India, apart from being an ancient civilisation, never misses a chance to embrace good humour. You have jokes flying around all the time. For instance, did you know that TV anchors were given an extra lobe of the lung by the Almighty? But then He had to remove the spine in order to fit the lobe in. A doctor in Delhi says, rather than supporting corporate hospitals, doctors must support smaller hospitals run by a trust or a doctor. The good doctor seems oblivious to the fact that, in reality, more than 90% referrals for coronary angiography by Delhi doctors are to corporate hospitals. The reasons for these referrals are manifold, but the primary cause or incentive for this pattern is well-known and need not be dilated upon. So much for supporting small- and medium-sized hospitals.
Fawning Coverage of New Antidepressants Review Masks Key Caveats
A recent review and meta-analysis of 522 randomised trials, including about 117,000 participants suffering from depression, has concluded that all antidepressants are better than a dummy tablet.
The Fat Lie You’ve Been Told About What’s Hurting Your Heart
I’ve been taught since my undergraduate days in medical college that eating saturated fats was to ask for trouble. Meat (red or white), cheese, butter and egg yolk were prohibited. Repeated guidelines from the American Heart Association (AHA), the American College of Cardiology and even the World Health Organisation were clear that fats in general, and saturated fats in particular, were to be strictly avoided to prevent a heart attack. The message was to reduce fats to less than 30% of the total calories consumed in a day, and with saturated fats to be kept well below 10%. Why, most people on the planet followed these dietary commandments from the two most powerful and respected cardiology associations.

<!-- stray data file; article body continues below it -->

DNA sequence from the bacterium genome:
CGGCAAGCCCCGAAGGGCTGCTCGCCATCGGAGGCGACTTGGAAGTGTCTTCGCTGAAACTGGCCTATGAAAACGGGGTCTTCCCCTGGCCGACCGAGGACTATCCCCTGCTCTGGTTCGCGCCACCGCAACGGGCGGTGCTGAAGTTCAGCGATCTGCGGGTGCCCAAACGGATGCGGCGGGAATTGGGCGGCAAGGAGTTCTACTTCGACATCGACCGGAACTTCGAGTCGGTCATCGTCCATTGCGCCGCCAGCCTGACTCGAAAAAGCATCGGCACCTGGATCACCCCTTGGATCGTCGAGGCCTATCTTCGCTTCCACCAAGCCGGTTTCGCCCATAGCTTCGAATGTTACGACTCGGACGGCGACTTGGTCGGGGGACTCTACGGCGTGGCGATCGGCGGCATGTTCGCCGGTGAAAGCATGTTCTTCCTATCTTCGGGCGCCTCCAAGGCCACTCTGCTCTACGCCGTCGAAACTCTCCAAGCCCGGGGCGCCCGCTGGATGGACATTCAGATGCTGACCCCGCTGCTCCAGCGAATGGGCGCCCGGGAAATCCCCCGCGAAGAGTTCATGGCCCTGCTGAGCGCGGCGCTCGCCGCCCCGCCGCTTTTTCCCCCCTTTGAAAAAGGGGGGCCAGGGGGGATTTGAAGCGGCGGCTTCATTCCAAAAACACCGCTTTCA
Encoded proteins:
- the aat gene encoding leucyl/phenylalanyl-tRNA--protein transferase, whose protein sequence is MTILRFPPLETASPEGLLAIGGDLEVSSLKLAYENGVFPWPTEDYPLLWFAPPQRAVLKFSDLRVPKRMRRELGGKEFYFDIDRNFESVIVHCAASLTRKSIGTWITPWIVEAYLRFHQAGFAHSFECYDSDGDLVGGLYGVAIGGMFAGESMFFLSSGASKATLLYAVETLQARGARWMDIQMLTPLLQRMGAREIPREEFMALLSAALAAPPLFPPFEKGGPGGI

Running a Marathon Is Great for Your Heart – Until it Isn’t
In the din of demonetisation and its changing goal posts, the death of one of the best gynaecologists of Mumbai went largely unnoticed. True to form, the print and electronic media hardly raised a whisper on why a middle-aged man who had run numerous marathons, and who regularly ran 10 km every morning, collapsed and died whilst happily engaged in his morning run. No serious commentary has emerged on the tantalising reasons for the untimely death of a seemingly superbly fit leading doctor.
The Things We Don’t Know About Zika Virus, But Should, Could Make it Deadlier
Albert Camus would’ve agreed that 2016 has had a charming start. Global stocks have fallen over 20%. One of the worst blizzards in history lashed Washington DC on January 22, leaving hundreds of thousands of people without power and damage estimated to be in the billions of dollars. New York city’s Central Park got buried under 27 inches of snow. A strong El Niño has been repeatedly slamming the American west coast with brutal storms.
The Ways in Which Delhi’s Pollution Can Kill You
There is now a tsunami of evidence that air pollution by increased particulate matter raises the incidence of cardiovascular disease, hypertension, diabetes, respiratory diseases and lung cancer.
With Athletics in Tatters, India Could Face Interpol Inquiry for its Doping Habit